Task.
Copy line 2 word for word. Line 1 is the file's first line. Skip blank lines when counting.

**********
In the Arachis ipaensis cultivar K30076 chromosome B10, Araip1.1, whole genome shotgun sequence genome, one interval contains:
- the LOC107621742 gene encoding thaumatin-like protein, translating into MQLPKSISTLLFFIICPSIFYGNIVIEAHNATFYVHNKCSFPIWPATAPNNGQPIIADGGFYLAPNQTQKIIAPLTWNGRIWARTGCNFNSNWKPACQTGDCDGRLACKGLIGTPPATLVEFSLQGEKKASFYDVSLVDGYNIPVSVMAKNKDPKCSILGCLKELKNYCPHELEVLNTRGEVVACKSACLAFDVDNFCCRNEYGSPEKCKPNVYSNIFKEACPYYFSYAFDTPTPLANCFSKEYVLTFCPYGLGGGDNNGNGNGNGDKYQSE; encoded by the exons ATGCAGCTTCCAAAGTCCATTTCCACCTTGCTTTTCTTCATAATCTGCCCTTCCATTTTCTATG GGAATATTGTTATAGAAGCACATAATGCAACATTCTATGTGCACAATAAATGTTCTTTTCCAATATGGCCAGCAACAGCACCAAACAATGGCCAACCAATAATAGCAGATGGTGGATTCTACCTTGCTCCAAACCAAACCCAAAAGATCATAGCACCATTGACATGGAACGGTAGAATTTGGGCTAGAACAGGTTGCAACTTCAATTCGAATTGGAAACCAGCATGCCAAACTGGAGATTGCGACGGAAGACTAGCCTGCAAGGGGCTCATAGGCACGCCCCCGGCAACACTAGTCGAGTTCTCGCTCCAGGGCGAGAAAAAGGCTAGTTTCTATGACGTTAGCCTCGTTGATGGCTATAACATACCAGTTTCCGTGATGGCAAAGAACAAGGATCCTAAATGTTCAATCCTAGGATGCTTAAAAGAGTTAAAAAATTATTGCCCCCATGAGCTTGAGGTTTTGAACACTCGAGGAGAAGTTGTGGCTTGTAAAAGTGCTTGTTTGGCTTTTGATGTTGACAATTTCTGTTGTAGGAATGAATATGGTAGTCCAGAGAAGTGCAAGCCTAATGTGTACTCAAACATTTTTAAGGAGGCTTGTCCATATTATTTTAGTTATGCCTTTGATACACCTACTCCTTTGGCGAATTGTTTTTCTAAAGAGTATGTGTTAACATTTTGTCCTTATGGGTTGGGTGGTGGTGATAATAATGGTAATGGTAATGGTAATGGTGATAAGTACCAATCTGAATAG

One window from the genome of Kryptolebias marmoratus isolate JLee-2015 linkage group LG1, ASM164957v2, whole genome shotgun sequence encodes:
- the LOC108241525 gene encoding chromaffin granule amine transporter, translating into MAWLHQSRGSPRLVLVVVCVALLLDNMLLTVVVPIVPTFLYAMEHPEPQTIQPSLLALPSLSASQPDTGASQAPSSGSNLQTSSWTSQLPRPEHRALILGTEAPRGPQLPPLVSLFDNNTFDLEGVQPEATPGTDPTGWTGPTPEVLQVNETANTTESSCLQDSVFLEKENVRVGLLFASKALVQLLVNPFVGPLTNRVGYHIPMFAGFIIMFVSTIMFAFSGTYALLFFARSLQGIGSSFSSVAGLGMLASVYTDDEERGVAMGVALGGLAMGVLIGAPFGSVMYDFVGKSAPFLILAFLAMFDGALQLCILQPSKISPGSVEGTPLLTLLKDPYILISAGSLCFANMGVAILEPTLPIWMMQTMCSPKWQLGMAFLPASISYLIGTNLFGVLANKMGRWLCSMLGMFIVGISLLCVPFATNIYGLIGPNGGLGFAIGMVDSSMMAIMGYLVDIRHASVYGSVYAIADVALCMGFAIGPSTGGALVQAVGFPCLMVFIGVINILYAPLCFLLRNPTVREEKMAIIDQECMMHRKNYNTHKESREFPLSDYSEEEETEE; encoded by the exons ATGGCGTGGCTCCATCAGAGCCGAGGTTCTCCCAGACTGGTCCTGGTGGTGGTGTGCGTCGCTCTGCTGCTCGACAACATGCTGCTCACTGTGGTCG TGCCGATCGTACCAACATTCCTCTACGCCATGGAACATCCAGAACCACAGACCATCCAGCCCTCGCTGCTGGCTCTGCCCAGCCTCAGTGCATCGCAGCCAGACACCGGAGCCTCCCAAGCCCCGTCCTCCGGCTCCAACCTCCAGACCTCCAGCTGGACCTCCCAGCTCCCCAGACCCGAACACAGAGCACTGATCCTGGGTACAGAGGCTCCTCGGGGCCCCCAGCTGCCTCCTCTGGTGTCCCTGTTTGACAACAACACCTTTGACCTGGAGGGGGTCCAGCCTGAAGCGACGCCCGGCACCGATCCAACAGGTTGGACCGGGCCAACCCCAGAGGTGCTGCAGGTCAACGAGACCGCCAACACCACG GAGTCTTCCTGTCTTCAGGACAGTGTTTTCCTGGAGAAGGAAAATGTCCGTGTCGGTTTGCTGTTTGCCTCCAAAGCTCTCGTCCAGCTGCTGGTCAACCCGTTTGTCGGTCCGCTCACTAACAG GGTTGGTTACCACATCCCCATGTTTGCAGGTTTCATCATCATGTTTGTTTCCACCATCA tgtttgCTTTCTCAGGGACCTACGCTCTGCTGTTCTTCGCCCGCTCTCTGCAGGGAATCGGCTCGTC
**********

- the LOC107621742 gene encoding thaumatin-like protein, translating into MQLPKSISTLLFFIICPSIFYGNIVIEAHNATFYVHNKCSFPIWPATAPNNGQPIIADGGFYLAPNQTQKIIAPLTWNGRIWARTGCNFNSNWKPACQTGDCDGRLACKGLIGTPPATLVEFSLQGEKKASFYDVSLVDGYNIPVSVMAKNKDPKCSILGCLKELKNYCPHELEVLNTRGEVVACKSACLAFDVDNFCCRNEYGSPEKCKPNVYSNIFKEACPYYFSYAFDTPTPLANCFSKEYVLTFCPYGLGGGDNNGNGNGNGDKYQSE; encoded by the exons ATGCAGCTTCCAAAGTCCATTTCCACCTTGCTTTTCTTCATAATCTGCCCTTCCATTTTCTATG GGAATATTGTTATAGAAGCACATAATGCAACATTCTATGTGCACAATAAATGTTCTTTTCCAATATGGCCAGCAACAGCACCAAACAATGGCCAACCAATAATAGCAGATGGTGGATTCTACCTTGCTCCAAACCAAACCCAAAAGATCATAGCACCATTGACATGGAACGGTAGAATTTGGGCTAGAACAGGTTGCAACTTCAATTCGAATTGGAAACCAGCATGCCAAACTGGAGATTGCGACGGAAGACTAGCCTGCAAGGGGCTCATAGGCACGCCCCCGGCAACACTAGTCGAGTTCTCGCTCCAGGGCGAGAAAAAGGCTAGTTTCTATGACGTTAGCCTCGTTGATGGCTATAACATACCAGTTTCCGTGATGGCAAAGAACAAGGATCCTAAATGTTCAATCCTAGGATGCTTAAAAGAGTTAAAAAATTATTGCCCCCATGAGCTTGAGGTTTTGAACACTCGAGGAGAAGTTGTGGCTTGTAAAAGTGCTTGTTTGGCTTTTGATGTTGACAATTTCTGTTGTAGGAATGAATATGGTAGTCCAGAGAAGTGCAAGCCTAATGTGTACTCAAACATTTTTAAGGAGGCTTGTCCATATTATTTTAGTTATGCCTTTGATACACCTACTCCTTTGGCGAATTGTTTTTCTAAAGAGTATGTGTTAACATTTTGTCCTTATGGGTTGGGTGGTGGTGATAATAATGGTAATGGTAATGGTAATGGTGATAAGTACCAATCTGAATAG